Cheetahs reintroduced to Zambia’s Bangweulu Wetlands after a century

Posted by Anita Froneman on 11 January 2021

Three male cheetahs have been reintroduced to the Bangweulu Wetlands in Zambia by NPO African Parks. This is the first time in nearly 100 years that these big cats will be found in the area.

The cheetahs were relocated from South Africa after a collaboration between Zambia’s Department of National Parks and Wildlife (DNPW), African Parks, the Endangered Wildlife Trust (EWT), Ashia Cheetah Conservation and National Geographic, African Parks said in a statement.

‘With the reintroduction of cheetahs to this extraordinary wetland, Bangweulu serves as a paragon for community conservation.  Our unique partnership with the Community Resource Boards and African Parks has unlocked an opportunity here to help protect this vulnerable species from extinction in the wild, while helping to revitalize Bangweulu and enhance nature-based tourism,’ said Dr Chuma Simukonda, Director of the Department of National Parks and Wildlife.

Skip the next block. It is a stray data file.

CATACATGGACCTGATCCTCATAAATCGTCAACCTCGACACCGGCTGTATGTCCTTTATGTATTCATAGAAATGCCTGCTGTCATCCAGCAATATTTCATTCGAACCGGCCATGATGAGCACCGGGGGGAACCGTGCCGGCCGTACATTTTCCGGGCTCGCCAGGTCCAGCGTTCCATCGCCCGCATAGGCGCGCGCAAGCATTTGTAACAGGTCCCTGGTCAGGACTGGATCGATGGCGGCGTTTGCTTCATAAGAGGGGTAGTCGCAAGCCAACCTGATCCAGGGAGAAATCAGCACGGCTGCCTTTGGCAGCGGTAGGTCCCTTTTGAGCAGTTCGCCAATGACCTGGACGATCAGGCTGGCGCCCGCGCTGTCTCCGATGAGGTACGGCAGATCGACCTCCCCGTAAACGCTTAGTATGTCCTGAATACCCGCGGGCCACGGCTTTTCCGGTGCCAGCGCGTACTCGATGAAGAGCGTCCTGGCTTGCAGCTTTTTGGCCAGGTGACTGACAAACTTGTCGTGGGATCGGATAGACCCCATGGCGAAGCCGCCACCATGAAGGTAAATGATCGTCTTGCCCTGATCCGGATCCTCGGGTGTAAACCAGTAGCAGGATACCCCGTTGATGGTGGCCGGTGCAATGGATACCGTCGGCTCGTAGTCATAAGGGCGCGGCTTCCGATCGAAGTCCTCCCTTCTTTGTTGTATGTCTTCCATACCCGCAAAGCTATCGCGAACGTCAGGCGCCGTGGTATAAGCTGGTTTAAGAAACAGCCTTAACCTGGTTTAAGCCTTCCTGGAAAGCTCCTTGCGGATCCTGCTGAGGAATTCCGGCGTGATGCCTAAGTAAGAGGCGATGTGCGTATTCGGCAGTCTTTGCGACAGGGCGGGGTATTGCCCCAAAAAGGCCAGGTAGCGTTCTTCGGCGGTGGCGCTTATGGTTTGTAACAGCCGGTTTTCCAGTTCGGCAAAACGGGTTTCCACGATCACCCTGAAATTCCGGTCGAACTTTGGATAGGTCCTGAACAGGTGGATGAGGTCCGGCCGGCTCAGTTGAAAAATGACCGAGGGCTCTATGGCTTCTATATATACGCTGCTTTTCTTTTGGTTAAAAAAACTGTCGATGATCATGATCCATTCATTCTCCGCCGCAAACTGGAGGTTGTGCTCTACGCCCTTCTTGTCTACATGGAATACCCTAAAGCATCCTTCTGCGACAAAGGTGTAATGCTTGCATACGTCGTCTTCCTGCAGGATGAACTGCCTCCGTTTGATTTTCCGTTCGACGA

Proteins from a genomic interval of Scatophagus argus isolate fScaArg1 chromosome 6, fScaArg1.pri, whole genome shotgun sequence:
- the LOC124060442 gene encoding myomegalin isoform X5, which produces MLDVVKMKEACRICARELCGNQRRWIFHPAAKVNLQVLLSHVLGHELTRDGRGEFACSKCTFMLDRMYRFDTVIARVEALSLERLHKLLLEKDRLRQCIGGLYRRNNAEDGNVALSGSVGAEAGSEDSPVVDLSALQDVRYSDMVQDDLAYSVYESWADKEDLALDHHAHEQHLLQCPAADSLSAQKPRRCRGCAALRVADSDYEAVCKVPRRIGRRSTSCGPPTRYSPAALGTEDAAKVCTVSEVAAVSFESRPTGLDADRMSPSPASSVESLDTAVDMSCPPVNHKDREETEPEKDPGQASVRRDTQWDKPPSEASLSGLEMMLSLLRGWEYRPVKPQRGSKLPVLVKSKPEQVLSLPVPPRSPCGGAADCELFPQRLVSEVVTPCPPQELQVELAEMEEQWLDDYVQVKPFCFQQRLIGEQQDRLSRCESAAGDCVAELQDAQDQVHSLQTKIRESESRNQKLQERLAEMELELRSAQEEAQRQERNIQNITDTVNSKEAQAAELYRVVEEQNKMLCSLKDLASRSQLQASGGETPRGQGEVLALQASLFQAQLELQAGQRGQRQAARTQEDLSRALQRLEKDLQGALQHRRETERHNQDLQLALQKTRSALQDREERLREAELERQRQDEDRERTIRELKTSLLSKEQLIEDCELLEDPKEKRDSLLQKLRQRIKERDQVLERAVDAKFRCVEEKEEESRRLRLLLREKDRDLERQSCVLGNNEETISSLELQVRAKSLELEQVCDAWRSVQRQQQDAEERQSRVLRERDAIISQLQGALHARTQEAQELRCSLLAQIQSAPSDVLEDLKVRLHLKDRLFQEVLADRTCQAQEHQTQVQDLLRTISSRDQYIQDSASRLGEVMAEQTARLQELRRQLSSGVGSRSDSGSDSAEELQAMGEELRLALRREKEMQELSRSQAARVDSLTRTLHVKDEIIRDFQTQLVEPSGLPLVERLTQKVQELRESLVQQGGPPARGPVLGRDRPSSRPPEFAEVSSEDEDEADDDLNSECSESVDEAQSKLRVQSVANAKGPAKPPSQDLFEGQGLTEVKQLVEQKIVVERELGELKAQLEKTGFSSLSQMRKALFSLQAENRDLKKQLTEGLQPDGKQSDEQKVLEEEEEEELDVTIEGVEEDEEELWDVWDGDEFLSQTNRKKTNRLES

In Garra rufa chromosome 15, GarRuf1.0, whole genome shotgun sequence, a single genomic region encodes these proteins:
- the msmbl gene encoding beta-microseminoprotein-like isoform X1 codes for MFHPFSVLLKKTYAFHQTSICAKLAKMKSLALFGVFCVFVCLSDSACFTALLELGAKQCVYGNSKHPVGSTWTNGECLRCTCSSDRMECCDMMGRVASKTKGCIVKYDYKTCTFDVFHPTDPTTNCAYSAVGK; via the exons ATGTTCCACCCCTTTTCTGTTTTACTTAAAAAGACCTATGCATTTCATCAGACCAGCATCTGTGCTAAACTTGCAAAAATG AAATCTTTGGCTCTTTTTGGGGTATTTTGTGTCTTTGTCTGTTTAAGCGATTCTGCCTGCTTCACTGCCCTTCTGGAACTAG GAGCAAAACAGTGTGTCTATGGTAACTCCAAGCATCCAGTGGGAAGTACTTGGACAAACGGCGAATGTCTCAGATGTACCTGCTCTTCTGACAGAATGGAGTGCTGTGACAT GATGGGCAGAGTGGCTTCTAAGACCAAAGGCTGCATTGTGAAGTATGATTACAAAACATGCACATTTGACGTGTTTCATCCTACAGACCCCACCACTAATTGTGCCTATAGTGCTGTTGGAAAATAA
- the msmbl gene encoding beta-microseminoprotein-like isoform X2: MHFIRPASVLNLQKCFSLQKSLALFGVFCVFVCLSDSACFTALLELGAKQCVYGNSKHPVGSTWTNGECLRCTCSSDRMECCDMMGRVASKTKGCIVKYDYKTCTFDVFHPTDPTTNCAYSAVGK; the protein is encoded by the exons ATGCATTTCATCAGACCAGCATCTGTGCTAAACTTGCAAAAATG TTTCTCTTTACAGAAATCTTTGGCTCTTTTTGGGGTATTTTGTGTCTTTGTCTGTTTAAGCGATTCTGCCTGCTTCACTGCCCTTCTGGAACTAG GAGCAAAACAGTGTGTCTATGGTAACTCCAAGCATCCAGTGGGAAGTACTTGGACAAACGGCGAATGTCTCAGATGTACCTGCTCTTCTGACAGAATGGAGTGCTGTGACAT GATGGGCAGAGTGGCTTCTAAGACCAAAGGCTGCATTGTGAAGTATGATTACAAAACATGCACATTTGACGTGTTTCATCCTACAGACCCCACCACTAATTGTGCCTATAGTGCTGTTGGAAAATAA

‘We are proud to be working together to preserve biodiversity, securing lasting benefits not just for local communities and for all Zambians – but as a contribution to securing a sustainable legacy for the planet’.

African Parks currently manage 19 national parks and protected areas in 11 countries covering over 14.2 million hectares in: Angola, Benin, Central African Republic, Chad, the Democratic Republic of Congo, Malawi, Mozambique, the Republic of Congo, Rwanda, Zambia and Zimbabwe, they say on their website.

Take a look at the cheetahs being released:

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Picture: Screenshot from video

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